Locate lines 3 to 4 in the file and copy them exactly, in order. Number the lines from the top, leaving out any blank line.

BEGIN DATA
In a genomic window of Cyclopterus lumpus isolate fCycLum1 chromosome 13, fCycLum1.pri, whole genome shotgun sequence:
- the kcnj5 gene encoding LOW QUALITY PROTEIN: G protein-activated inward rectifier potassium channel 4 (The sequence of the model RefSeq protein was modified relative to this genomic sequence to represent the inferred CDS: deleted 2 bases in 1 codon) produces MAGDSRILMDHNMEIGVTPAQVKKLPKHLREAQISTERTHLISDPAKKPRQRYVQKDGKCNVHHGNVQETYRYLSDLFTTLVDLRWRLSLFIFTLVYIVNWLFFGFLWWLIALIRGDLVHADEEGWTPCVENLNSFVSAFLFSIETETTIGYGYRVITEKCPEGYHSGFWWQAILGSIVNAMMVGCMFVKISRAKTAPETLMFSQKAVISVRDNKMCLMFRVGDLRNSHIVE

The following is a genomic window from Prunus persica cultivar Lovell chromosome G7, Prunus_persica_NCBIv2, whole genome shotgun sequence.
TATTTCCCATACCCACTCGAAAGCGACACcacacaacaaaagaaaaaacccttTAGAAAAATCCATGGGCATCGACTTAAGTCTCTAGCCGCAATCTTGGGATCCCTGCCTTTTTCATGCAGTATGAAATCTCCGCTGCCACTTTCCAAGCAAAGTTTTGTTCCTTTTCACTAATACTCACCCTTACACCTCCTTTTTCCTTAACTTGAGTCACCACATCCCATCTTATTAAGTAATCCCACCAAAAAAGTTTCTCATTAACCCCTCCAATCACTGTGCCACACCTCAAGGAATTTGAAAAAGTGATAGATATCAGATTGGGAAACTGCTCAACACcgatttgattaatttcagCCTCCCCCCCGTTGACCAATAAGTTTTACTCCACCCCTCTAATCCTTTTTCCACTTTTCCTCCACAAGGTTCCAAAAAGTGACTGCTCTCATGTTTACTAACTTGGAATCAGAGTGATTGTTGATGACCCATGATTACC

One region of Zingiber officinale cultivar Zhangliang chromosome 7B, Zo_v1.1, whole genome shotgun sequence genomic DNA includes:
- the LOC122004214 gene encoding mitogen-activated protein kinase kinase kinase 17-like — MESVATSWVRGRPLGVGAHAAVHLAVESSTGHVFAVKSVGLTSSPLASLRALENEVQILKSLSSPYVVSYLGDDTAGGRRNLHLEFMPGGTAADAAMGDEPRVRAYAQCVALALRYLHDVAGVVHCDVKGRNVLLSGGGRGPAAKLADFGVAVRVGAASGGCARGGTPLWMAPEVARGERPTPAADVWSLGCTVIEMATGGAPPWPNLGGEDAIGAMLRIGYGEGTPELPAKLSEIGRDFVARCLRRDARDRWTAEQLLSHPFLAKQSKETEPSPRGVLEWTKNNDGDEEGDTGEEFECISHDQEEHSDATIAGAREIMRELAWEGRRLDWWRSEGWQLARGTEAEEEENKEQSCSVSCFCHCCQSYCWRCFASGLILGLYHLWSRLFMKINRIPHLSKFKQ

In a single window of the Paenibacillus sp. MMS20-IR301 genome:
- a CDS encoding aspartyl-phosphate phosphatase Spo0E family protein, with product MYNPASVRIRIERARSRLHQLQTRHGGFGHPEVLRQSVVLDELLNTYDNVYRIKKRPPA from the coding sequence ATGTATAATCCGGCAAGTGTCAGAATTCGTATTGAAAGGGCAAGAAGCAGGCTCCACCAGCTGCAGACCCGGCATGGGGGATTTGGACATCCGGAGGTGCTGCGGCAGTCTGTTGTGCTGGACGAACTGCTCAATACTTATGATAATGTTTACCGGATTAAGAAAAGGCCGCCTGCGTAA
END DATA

The following is a genomic window from Prunus persica cultivar Lovell chromosome G7, Prunus_persica_NCBIv2, whole genome shotgun sequence.
TATTTCCCATACCCACTCGAAAGCGACACcacacaacaaaagaaaaaacccttTAGAAAAATCCATGGGCATCGACTTAAGTCTCTAGCCGCAATCTTGGGATCCCTGCCTTTTTCATGCAGTATGAAATCTCCGCTGCCACTTTCCAAGCAAAGTTTTGTTCCTTTTCACTAATACTCACCCTTACACCTCCTTTTTCCTTAACTTGAGTCACCACATCCCATCTTATTAAGTAATCCCACCAAAAAAGTTTCTCATTAACCCCTCCAATCACTGTGCCACACCTCAAGGAATTTGAAAAAGTGATAGATATCAGATTGGGAAACTGCTCAACACcgatttgattaatttcagCCTCCCCCCCGTTGACCAATAAGTTTTACTCCACCCCTCTAATCCTTTTTCCACTTTTCCTCCACAAGGTTCCAAAAAGTGACTGCTCTCATGTTTACTAACTTGGAATCAGAGTGATTGTTGATGACCCATGATTACC